The little bastard is out there just staring at his shadow…you know he is.

When I pointed this out to a coworker, he said, “Oh, I think we’d be in for 6 more weeks of winter no matter what.”

Oh yeah?  Well, you’d think between the freakin’ rodent and global warming, I could get some satisfaction, somewhere.  But, nooooooooo – I get to spend at least the next six weeks freezing my tookus off, while my sinuses slowly dry up and my skin gradually flakes off.  By the time spring finally does get here, I’ll look like a biology text plate – all muscles and organs, no skin.

With bad sinuses.

*grumble, grumle*Damn groundhog*grumble, grumble*

Lal-Appaloosa

AppaloosaDear Ed Harris:

We purchased and watched Appaloosa, the movie you co-wrote, directed and starred in, on DVD Friday night.

I would like my $12.99 and 2 hours back, please.

It had, well, YOU in it.  Viggo Mortensen.  Jeremy Irons.  Lance Henriksen.  It was based on a novel by Robert B. Parker.  It had the potential to be absolutely drool-worthy on so many levels I can’t even begin to go into them.  What is was, though, was a 2-dimensional piece of doo-doo that has been done before – and done to death, I might add – with Rene Zellweger as a Wild West nymphomaniac in school-marm’s clothing thrown in for…what?  Shits and giggles?

Do me a favor and go back to making movies like, I dunno, The Abyss?  At least it was mildly entertaining to watch Mary Elizabeth Mastrantonio chew up the scenery and Michael Biehn go whacko…for nearly four hours (bless James Cameron’s self-indulgent little pea-pickin’ heart).

At any rate, Ed – hon, sweetie.  Please understand that I am quite sincere in my request that you never, ever, EVER make one of the Spenser novels into a movie.  ‘K?  Thanks.

Love,

Jan

I Never Signed Up For This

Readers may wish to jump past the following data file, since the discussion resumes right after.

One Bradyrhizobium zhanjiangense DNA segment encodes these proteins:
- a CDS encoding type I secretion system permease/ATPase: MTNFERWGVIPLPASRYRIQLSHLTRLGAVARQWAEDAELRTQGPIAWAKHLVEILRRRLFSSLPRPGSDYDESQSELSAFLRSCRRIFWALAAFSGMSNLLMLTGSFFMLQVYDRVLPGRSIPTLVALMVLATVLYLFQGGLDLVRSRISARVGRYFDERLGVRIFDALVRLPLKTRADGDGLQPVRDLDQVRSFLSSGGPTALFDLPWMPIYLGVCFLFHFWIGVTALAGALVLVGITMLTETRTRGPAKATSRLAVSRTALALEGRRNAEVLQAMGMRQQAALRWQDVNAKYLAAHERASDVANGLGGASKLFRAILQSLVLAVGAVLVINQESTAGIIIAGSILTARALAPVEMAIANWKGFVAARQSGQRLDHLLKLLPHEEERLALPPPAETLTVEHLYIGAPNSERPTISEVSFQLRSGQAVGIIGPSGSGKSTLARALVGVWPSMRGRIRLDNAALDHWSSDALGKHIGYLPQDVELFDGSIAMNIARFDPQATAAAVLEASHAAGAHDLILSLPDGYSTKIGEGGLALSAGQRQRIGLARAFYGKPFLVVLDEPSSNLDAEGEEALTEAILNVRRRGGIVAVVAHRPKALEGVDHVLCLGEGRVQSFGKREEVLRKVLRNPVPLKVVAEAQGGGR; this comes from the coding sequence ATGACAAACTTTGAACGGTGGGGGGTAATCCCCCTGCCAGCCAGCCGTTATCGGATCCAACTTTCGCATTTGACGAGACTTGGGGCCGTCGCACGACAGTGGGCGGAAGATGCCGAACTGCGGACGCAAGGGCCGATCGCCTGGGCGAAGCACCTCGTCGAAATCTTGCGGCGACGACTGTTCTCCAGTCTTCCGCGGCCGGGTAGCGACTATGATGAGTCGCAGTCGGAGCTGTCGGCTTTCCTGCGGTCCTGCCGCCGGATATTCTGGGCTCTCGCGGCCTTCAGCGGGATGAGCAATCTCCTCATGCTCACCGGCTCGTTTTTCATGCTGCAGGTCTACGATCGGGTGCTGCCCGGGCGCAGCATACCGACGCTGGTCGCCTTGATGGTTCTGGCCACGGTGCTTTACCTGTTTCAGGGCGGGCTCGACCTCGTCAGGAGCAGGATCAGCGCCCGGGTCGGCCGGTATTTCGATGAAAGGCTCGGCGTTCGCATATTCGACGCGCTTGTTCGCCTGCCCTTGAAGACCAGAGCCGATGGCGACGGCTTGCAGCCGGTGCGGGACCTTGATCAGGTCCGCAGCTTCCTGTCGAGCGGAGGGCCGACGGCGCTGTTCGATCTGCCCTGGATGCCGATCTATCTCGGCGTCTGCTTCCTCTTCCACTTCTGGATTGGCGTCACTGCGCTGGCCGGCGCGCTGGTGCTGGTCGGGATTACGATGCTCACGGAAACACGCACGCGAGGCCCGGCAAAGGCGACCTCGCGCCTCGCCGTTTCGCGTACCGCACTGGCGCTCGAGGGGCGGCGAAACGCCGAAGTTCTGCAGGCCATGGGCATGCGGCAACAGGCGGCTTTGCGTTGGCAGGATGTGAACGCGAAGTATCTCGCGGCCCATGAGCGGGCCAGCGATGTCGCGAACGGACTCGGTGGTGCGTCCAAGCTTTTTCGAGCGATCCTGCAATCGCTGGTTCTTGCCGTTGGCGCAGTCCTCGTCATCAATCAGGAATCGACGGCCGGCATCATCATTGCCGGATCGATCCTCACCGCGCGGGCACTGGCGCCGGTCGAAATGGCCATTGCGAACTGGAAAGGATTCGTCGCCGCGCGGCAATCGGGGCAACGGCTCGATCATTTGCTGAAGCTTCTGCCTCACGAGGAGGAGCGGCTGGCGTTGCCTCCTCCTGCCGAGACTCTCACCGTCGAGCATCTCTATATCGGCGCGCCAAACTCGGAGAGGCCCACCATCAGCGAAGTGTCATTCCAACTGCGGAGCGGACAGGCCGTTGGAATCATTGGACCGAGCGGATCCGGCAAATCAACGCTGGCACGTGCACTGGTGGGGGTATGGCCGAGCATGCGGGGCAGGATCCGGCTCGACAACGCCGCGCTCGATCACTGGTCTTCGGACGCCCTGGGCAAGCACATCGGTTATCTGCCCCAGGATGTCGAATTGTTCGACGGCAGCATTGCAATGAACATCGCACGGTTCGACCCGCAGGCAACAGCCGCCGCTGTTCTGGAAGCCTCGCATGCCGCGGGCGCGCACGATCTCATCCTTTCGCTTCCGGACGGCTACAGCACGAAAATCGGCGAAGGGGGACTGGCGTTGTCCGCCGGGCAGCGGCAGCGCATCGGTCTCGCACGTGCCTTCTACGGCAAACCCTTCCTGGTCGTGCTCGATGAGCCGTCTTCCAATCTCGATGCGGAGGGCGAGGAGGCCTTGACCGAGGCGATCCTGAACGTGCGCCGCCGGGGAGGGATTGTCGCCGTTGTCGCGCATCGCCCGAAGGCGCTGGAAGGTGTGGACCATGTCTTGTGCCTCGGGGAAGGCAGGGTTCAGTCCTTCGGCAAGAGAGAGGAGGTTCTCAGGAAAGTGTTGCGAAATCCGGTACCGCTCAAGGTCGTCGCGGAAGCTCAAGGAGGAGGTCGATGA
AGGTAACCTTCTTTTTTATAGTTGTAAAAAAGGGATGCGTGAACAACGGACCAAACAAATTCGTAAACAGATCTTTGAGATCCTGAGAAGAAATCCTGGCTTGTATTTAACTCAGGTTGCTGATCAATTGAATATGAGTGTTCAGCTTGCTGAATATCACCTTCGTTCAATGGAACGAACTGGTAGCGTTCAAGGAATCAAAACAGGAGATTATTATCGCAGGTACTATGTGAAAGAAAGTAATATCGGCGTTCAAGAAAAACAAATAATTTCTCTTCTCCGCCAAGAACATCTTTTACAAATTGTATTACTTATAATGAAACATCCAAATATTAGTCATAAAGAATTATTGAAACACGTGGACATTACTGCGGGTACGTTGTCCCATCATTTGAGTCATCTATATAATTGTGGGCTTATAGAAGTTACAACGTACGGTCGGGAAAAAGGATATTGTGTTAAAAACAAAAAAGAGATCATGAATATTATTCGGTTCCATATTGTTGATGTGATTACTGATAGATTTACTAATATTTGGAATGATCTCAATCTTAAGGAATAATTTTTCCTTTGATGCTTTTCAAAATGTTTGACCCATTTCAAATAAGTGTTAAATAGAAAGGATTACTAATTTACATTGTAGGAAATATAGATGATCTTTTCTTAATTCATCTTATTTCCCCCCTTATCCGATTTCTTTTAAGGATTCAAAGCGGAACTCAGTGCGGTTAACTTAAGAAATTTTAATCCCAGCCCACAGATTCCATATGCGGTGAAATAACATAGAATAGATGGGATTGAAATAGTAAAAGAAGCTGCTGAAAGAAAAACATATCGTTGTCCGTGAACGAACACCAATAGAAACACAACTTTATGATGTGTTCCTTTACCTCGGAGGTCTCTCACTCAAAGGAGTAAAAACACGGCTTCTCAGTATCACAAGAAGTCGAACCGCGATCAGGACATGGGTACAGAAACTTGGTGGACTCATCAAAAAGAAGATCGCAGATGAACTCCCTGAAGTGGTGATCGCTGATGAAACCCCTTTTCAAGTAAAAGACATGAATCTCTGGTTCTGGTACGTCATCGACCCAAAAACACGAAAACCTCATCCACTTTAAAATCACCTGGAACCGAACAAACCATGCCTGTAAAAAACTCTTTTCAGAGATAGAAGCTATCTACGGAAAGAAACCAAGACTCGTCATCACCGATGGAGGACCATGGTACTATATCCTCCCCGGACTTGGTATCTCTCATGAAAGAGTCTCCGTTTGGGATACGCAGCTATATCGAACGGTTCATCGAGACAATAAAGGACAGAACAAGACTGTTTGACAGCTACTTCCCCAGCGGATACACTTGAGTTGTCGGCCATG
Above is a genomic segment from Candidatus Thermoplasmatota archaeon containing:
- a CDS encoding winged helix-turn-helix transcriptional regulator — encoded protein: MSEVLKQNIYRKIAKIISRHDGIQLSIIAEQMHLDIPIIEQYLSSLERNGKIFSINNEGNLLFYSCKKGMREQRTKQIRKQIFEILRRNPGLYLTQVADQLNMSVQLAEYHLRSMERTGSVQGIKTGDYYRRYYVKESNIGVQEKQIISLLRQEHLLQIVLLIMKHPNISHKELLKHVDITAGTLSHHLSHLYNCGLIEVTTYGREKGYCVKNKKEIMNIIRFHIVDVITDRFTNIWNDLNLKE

OrchidsDear Ovaries,

We need to talk.  Seriously.

We’ve been on a first name basis for what – 46 years?  Okay, I guess you can effectively argue that I was completely unaware of your existence for the first ten years of my life, at which point you went into overdrive:  I was not only the first girl in my class to start her period, but the first to need a bra.  And when I say I needed to wear one, I needed to wear one – do you think we could have stopped at a reasonable cup size?  Like maybe a D?

I must confess you performed flawlessly once we got past the teenage years and the accompaning screaming meemies; I’m assuming the years between 12 and 17 were sort of like having your learners permit, or perhaps on-the-job training.  At any rate, I can only tell you how grateful I am for your faultless functioning once you got into the groove, for I could set my calendar by you.  In fact, you’ve worked a little too well – and I’ve got the children to prove it.

My three little indiscretions aside, I didn’t think much about you for the better part of 40 years.  Other than that little week-long inconvenience you sent my way every 28 days, I had no complaints – no surprises, no PMS even.  All was well in my little womanly world.

Until.

Until about 2 years ago, when things started to gradually – nay, insidiously – get out of whack.  For some reason, that week-long little inconvenience was no longer guaranteed to be a week long – it could last anywhere from 2 to 14 days.  Not only that, I could no longer set my calendar by you, for the 28-day schedule seemed to go right out the window.  We’re all over the place now – what’s with that?  Shouldn’t I have least gotten a memo or something?  It didn’t have to be much, just a line or two stating, “We’re sorry, but your regularly scheduled menses will no longer be regular.  Be prepared to be driven crazy for the next ten years.”

Nor is that my only beef with you, Ovaries.  I mean, I’ve been fairly even tempered most of my life.  Well, I can lose it, but it takes a great deal to make me lose it.  Or it used to.  Is it really necessary to make me froth at the mouth and want to burn a person’s eyes out with a red-hot poker just for asking me, “What’s for dinner?”  Is a little sanity too much to ask?

And then there’s the whole hot flash thing.  You know, I don’t really mind suddenly being hit with the feeling I’m standing in front of an open iron-smelting forge periodically – really, I don’t – but do you think you could at least send one my way when it would actually do some good?  Like NOW, maybe, while it’s -10 F outside and I’m sitting here in a sheepskin-lined coat inside my very own house?  Hmmm?

Anyhoo, I just thought I ought to bring these things to your attention.  I’d appreciate it if you’d hop right on this and get your shit together – we’ve been together way too long for you to lie down on the job like this.  Now, if you don’t mind, I need to go have a discussion with the Sun about this Seasonal Affective Disorder thing.

Sincerely,

Jan